Lindsay Grace

ABSTRACT: As a sign of the maturing game medium, critical games have grown to provide meaningful critique. Where once a critic might write an article, some have taken to making critical games. These games critique the conventions of digital experience to provide social commentary, examination of gameplay assumptions or simply create playful design. This paper provides a simple topographical view of critical games, proposing formal attributes for analyzing games made through critical design practices. The result is a formal two axes description. The first spectrum is the dichotomy between social critique and game mechanics critique, described as reflective and recursive respectively. The mechanics of these play experiences are further explained as either continuous or discontinuous, as executed through the rhythmic structure of the game. From this perspective, any critical game can be described by the apex between mechanic and social critique, continuous and discontinuous delivery. The result is a useful framing for game designers and game researchers.

You need to login to view the rest of the content. Please . Not a Member? Join Us

Leave a Comment

Filed under games, orange, Text

Learning With Games: Critical Play & Game Design

Emily Flynn-Jones, PhD, York University

Learning through Game Design

Critical Play with Dr. Emily Flynn-Jones

In this video, games researcher and media artist, Emily Flynn Jones, introduces us to the art of critical game design. In this video, we look at critical game design & the concept of ‘critical play’, explore the value of critical play in educational contexts, and demonstrate and participate in a critical game design exercise. Building upon the work of Mary Flanagan (Values at Play Model), Dr. Flynn-Jones articulates ‘critical Play’ in relation to game making forms which consciously create ‘played experiences’ that may instantiate social values or ethical positions, or interrogate ideological systems. Games created for critical play can provide safe spaces for exploring issues, connecting artistic self-expression with critical-aesthetic interventions.

Emily Flynn-Jones has a PhD in game studies. Her critical work has a feminist bent, and is concerned with gender-based equity of access to games and game making, as well as the discourses surrounding gender in gaming. She also makes ‘strange little games’ which relate to her research.

Leave a Comment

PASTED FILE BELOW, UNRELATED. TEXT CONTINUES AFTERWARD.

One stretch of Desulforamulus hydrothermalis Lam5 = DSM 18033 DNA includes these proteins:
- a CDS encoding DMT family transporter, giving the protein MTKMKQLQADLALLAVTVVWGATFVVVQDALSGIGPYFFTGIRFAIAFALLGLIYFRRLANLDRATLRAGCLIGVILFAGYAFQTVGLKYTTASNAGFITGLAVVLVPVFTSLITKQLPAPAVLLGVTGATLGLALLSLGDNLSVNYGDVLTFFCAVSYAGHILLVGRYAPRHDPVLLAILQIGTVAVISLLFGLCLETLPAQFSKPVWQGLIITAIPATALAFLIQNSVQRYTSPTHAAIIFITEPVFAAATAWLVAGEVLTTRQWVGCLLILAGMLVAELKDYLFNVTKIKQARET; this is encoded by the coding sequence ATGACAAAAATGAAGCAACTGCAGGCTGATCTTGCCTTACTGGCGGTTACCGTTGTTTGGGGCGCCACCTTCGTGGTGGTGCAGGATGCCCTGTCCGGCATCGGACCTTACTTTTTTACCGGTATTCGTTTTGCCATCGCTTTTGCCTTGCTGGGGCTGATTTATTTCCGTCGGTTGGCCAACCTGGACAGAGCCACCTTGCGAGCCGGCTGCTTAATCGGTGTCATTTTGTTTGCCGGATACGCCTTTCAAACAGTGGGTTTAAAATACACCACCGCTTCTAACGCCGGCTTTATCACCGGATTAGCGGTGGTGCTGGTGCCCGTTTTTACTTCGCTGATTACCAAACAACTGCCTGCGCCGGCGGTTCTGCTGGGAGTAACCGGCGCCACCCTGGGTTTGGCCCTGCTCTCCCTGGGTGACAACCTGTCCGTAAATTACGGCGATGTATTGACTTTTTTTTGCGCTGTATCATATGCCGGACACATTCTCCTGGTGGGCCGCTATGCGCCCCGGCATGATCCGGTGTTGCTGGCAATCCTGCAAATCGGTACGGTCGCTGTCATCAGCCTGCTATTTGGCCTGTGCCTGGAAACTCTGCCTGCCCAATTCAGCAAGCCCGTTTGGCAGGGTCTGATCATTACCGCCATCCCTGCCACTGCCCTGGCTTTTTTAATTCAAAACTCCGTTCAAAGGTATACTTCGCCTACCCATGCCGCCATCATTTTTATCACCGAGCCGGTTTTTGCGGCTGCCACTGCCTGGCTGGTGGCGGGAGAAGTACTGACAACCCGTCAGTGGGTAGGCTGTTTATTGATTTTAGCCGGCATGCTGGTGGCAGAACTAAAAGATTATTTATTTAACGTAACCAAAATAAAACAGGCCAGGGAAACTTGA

Filed under games, iconplay, Text, yellow

Exploring Media Literacy & Computational Thinking

A Game Maker Curriculum Study

Articles and Educational Resources are Password Protected. Please register with New Media Modules or Contact Us.

Learning through Game Design


Jennifer Jenson York University
Milena Droumeva, Simon Fraser University

While advances in game-based learning are already transforming educative practices globally, with tech giants like Microsoft, Apple and Google taking notice and investing in educational game initiatives, there is a concurrent and critically important development that focuses on ‘game construction’ pedagogy as a vehicle for enhancing computational literacy in middle and high school students. Essentially, game construction-based curriculum takes the central question ‘do children learn from playing games’ to the next stage by asking ‘(what) can children learn from constructing games?’

Founded on Seymour Papert’s constructionist learning model, and developed over nearly two decades, there is compelling evidence that game construction can increase student confidence and build their capacity towards ongoing computing science involvement and other STEM subjects. Our study adds to the growing body of literature on school-based game construction through comprehensive empirical methodology and evidence-based guidelines for curriculum design. There is still debate as to the utility of different software tools for game construction, models of scaffolding knowledge, and evaluation of learning outcomes and knowledge transfer.

In this paper, we present a study we conducted in a classroom environment with three groups of grade 6 students (60+ students) using Game Maker to construct their own games. Based on a quantitative analysis and a qualitative discussion we organize results around several core themes that speak to the field of inquiry: levels of computational literacy based on pre-and post-tests; gender-based attitudes to computing science and programming based on a pre- and post-survey; and the relationship between existing media literacy and performance in programming as part of the game construction curriculum. Significant results include some gender differences in attitudes towards computers and programming with boys demonstrating slightly higher confidence and performance. We discuss the complex reasons potentially contributing to that, particularly against a diverse ecology of overall media use, gameplay experience and access to technology at home. Finally, we theorize game construction as an educational tool that directly engages foundational literacy and numeracy, and connects to wider STEM-oriented learning objectives in ways that can benefit both boys and girls in the classroom.

You need to login to view the rest of the content. Please . Not a Member? Join Us

Leave a Comment

Filed under games, iconclip, Text, Video, yellow